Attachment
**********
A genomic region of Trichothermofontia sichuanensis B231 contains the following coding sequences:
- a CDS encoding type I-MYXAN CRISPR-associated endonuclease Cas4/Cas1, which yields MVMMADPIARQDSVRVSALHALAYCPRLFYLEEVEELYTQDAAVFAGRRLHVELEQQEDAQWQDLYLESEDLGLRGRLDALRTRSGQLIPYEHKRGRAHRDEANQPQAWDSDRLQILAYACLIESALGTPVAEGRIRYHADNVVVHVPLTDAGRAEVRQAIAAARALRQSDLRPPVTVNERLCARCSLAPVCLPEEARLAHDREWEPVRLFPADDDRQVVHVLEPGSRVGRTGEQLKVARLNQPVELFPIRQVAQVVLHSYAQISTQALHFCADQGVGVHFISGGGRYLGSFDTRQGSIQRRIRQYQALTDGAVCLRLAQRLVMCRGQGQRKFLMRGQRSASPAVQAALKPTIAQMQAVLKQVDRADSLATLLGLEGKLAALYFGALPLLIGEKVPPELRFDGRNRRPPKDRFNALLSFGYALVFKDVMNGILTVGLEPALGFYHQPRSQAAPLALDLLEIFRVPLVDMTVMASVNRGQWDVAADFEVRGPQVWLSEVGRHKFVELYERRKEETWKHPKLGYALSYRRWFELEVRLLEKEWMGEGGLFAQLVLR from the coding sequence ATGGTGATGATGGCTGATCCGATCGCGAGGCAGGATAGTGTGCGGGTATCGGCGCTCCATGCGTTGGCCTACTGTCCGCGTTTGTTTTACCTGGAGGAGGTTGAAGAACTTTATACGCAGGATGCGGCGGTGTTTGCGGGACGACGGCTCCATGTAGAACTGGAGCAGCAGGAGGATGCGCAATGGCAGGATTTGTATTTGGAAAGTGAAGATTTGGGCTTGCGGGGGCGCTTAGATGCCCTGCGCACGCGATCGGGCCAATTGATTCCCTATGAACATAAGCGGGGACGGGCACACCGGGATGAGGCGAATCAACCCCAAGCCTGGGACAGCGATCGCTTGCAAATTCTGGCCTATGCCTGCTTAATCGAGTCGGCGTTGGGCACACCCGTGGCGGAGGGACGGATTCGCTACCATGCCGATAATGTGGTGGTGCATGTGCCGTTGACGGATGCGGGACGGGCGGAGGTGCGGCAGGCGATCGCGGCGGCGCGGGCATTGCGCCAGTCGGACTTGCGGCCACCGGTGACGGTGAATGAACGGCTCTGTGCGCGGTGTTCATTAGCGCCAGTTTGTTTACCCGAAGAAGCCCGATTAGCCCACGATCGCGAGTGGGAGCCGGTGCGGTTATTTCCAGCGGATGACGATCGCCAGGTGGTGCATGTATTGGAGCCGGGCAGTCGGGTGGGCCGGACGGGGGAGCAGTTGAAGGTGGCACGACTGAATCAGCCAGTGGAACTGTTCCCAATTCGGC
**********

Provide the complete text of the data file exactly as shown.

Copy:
A genomic region of Trichothermofontia sichuanensis B231 contains the following coding sequences:
- a CDS encoding type I-MYXAN CRISPR-associated endonuclease Cas4/Cas1, which yields MVMMADPIARQDSVRVSALHALAYCPRLFYLEEVEELYTQDAAVFAGRRLHVELEQQEDAQWQDLYLESEDLGLRGRLDALRTRSGQLIPYEHKRGRAHRDEANQPQAWDSDRLQILAYACLIESALGTPVAEGRIRYHADNVVVHVPLTDAGRAEVRQAIAAARALRQSDLRPPVTVNERLCARCSLAPVCLPEEARLAHDREWEPVRLFPADDDRQVVHVLEPGSRVGRTGEQLKVARLNQPVELFPIRQVAQVVLHSYAQISTQALHFCADQGVGVHFISGGGRYLGSFDTRQGSIQRRIRQYQALTDGAVCLRLAQRLVMCRGQGQRKFLMRGQRSASPAVQAALKPTIAQMQAVLKQVDRADSLATLLGLEGKLAALYFGALPLLIGEKVPPELRFDGRNRRPPKDRFNALLSFGYALVFKDVMNGILTVGLEPALGFYHQPRSQAAPLALDLLEIFRVPLVDMTVMASVNRGQWDVAADFEVRGPQVWLSEVGRHKFVELYERRKEETWKHPKLGYALSYRRWFELEVRLLEKEWMGEGGLFAQLVLR from the coding sequence ATGGTGATGATGGCTGATCCGATCGCGAGGCAGGATAGTGTGCGGGTATCGGCGCTCCATGCGTTGGCCTACTGTCCGCGTTTGTTTTACCTGGAGGAGGTTGAAGAACTTTATACGCAGGATGCGGCGGTGTTTGCGGGACGACGGCTCCATGTAGAACTGGAGCAGCAGGAGGATGCGCAATGGCAGGATTTGTATTTGGAAAGTGAAGATTTGGGCTTGCGGGGGCGCTTAGATGCCCTGCGCACGCGATCGGGCCAATTGATTCCCTATGAACATAAGCGGGGACGGGCACACCGGGATGAGGCGAATCAACCCCAAGCCTGGGACAGCGATCGCTTGCAAATTCTGGCCTATGCCTGCTTAATCGAGTCGGCGTTGGGCACACCCGTGGCGGAGGGACGGATTCGCTACCATGCCGATAATGTGGTGGTGCATGTGCCGTTGACGGATGCGGGACGGGCGGAGGTGCGGCAGGCGATCGCGGCGGCGCGGGCATTGCGCCAGTCGGACTTGCGGCCACCGGTGACGGTGAATGAACGGCTCTGTGCGCGGTGTTCATTAGCGCCAGTTTGTTTACCCGAAGAAGCCCGATTAGCCCACGATCGCGAGTGGGAGCCGGTGCGGTTATTTCCAGCGGATGACGATCGCCAGGTGGTGCATGTATTGGAGCCGGGCAGTCGGGTGGGCCGGACGGGGGAGCAGTTGAAGGTGGCACGACTGAATCAGCCAGTGGAACTGTTCCCAATTCGGC